Tsipras was met with applause after his speech in which he praised the courage of the Greek people and pledged to continue to negotiate with Europe.
"The courageous response by the Greek people at a time when there was such pressures with the banks closing, with the campaigns in the media terrorising them into feeling that a No means an end to talks with Europe and end to negotiations with Europe," said Tsipras.
"This is not a decision of breaking off negotiations with Europe, it’s one of going back. It’s a return to the informing principles, the founding principles of European unification."
But stealing the show was Britain’s MEP Nigel Farage whose red-faced rhetoric divided the audience.
"What we’re seeing in this chamber this morning and indeed across the whole of Europe is irreconcilable cultural differences between Greece and Germany, a split between the north and south of Europe. The European project is actually beginning to die."
"The continent is divined from north to south, there is a new Berlin Wall — and it’s called the Euro."
Adressing Alexis Tsipras directly, Nigel Farage said Greece "should never have joined the Euro. The big banks, forced you in and when the bailout began – they bailed out the French, German and Italian banks. They haven’t helped you at all."
"Sir, you cannot have your cake and eat – if they give you more, they have to give other EU countries more. You should lead the Greek people out of the Eurozone with your head held high. You will recover."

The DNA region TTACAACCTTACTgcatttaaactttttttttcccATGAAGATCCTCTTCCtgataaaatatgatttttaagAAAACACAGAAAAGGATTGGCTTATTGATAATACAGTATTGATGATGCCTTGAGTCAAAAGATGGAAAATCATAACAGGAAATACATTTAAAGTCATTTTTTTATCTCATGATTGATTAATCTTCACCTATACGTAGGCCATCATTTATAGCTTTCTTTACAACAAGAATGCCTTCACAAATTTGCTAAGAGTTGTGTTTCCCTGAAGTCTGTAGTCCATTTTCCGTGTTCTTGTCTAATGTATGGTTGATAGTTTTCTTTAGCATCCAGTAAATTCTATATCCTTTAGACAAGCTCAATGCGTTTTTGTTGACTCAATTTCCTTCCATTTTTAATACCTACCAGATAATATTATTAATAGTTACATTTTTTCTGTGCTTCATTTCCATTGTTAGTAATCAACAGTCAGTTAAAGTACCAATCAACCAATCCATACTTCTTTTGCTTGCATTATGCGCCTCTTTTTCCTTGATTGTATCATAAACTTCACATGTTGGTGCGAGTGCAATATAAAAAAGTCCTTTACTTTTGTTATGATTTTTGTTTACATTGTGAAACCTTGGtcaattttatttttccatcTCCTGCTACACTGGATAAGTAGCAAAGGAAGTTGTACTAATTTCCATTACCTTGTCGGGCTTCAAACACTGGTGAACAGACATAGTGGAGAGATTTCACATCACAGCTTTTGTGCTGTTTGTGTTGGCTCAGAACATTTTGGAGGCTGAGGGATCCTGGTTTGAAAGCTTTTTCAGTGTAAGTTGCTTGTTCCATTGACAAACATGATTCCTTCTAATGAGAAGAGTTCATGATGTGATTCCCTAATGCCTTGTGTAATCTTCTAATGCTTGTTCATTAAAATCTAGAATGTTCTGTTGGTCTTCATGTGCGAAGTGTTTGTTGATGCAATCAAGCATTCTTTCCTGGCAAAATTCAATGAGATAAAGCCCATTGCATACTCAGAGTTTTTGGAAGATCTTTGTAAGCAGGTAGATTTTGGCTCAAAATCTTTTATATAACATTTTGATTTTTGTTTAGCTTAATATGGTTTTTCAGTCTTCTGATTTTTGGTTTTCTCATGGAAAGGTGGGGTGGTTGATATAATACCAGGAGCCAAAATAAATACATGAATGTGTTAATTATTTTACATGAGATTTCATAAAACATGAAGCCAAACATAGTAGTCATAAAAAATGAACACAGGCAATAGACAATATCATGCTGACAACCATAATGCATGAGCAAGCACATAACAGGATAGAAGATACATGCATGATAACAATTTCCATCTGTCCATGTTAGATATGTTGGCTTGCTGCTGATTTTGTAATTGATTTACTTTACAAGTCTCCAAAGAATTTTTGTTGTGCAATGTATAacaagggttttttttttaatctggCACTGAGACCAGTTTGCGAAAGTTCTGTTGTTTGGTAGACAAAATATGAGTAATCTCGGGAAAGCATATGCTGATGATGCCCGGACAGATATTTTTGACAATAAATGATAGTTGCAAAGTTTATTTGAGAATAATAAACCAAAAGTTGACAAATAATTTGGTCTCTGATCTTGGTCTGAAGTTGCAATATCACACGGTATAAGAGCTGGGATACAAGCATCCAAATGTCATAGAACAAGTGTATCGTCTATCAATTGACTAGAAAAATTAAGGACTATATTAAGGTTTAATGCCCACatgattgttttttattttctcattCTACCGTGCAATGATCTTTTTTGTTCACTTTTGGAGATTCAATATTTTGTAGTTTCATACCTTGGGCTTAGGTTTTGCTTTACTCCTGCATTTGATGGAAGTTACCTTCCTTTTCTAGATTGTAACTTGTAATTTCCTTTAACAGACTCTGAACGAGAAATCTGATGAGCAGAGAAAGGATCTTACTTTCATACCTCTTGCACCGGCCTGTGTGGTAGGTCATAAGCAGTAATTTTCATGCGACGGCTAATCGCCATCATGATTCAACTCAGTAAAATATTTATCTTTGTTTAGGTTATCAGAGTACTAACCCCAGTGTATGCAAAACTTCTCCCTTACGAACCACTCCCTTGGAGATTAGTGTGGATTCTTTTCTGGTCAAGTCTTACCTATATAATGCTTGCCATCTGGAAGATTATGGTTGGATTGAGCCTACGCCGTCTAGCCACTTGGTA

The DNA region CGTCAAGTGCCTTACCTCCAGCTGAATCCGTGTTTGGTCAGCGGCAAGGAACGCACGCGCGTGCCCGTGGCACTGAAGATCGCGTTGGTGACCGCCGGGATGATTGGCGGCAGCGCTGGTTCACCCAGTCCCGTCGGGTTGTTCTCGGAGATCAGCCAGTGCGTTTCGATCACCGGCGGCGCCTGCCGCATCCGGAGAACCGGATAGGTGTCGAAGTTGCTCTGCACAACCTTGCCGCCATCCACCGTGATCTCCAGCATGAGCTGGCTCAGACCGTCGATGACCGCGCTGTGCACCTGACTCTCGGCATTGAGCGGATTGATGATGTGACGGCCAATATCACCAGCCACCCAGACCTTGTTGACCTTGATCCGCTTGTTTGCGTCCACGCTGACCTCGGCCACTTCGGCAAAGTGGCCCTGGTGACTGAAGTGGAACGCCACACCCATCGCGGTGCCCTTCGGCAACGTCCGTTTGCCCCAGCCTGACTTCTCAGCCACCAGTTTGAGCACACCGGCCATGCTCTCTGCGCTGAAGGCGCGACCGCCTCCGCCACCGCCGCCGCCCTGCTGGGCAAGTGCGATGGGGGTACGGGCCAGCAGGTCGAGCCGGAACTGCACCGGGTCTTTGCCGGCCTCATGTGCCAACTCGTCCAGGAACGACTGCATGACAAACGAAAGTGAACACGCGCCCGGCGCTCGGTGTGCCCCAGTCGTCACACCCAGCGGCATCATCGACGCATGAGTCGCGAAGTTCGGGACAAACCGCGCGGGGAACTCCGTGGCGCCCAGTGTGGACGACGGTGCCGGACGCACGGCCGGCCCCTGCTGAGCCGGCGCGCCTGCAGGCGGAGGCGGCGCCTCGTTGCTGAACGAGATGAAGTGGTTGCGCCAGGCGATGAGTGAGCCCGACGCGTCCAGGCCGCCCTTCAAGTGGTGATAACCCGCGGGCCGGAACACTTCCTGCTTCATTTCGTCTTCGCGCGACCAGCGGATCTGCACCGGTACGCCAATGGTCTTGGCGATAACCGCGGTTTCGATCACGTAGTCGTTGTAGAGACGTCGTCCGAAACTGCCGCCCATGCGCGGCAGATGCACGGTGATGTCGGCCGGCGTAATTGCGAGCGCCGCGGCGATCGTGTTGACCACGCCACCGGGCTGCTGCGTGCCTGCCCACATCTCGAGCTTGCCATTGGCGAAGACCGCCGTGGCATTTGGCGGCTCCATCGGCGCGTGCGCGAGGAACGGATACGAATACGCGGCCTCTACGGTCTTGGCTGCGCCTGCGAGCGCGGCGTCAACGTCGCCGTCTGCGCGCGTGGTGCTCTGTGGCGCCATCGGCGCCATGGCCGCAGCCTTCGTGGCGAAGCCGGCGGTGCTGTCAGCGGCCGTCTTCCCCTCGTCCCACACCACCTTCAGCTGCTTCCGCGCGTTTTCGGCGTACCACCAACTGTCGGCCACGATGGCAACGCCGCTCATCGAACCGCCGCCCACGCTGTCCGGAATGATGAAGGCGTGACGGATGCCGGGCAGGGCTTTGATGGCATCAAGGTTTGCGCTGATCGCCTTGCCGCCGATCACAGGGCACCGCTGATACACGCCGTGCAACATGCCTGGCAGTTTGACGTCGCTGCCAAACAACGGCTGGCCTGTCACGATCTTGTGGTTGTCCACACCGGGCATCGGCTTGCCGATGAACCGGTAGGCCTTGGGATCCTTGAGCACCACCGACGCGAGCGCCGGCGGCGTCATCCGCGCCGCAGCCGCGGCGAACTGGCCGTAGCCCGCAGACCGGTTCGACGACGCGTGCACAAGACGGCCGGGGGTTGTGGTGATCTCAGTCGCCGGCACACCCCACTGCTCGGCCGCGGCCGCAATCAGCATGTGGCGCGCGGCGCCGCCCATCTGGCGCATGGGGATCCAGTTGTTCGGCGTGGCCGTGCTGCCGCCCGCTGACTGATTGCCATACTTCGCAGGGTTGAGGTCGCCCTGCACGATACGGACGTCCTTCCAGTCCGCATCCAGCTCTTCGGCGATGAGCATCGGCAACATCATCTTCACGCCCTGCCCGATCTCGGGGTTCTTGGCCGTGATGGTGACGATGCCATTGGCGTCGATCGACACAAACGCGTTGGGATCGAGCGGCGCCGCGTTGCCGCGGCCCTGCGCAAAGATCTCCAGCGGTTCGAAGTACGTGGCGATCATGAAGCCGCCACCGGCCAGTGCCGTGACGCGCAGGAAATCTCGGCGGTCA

Farage sat down to a rousing applause from some members of the European Parliament.
Tsipras stared straight ahead while dramatic speeches were delivered by MEPs.
"You used the most powerful weapon in the world, democracy," shouted Sinn Fein MEP Martina Anderson. Thanking Tsipras, Anderson said:
"The Greek government has stood up for Greece, Ireland, Spain and Portugal, more than any other government has ever done."
Also lavishing Tsipras with praise was Matteo Salvinini, Italian Nationalist, who referred to Europe as a "cage".
"The ceiling is falling in. Thank you, Mr Tsipras and the Greek citizens, who with such guts wanted to break out of this cage. I don’t want to leave my children in the hands of people who do not respect democracy."
But not impressed with the proceedings was Polish Center Right MEP Jan Olbrycht, who said inviting a Prime Minister to discuss a crisis at the European Parliament sets "a certain precedent."
"It is a political mistake to organize it this way."
British Conservative MEP Ashley Fox used the political setting to address Tsipras directly, accusing him of knowing that Greece has to lose the euro "but you don’t want to admit it".
"You should organize an orderly exit from the euro."
Bursting with resentment for the euro, Czech Eurosceptic, Petr Mach told Tsipras: "I bow to you; you have let the people make a democratic decision. Other politicians should allow their citizens to decide. Put the question to the Germans, to the Slovaks, to the Finns.
"You will become competitive again, your economy will be thriving and your people will find more work."
But suggesting Tsipras has rejected his olive branch, French Center Right Francoise Grosstete said:
"Game over Mr Tsipras. You didn’t want to trust Junker who held out Europe’s hand. There is no room for ideology at the table."
Swedish Nationalist Peter Lundgren, sympathetically spoke, saying what had happened to Greece was "tragic".
"The Greek people and tax payers will lose out."
Meanwhile Italian Centre Right MEP, Elisabette Gardini, accused Alexis Tsipras of divine arrogance.
"If this was the theater, you would be a tragic example of hubris."
But Prime Minister Tsipras remains hopeful that he will reach an agreement in interests of both the Greek people and the Eurozone.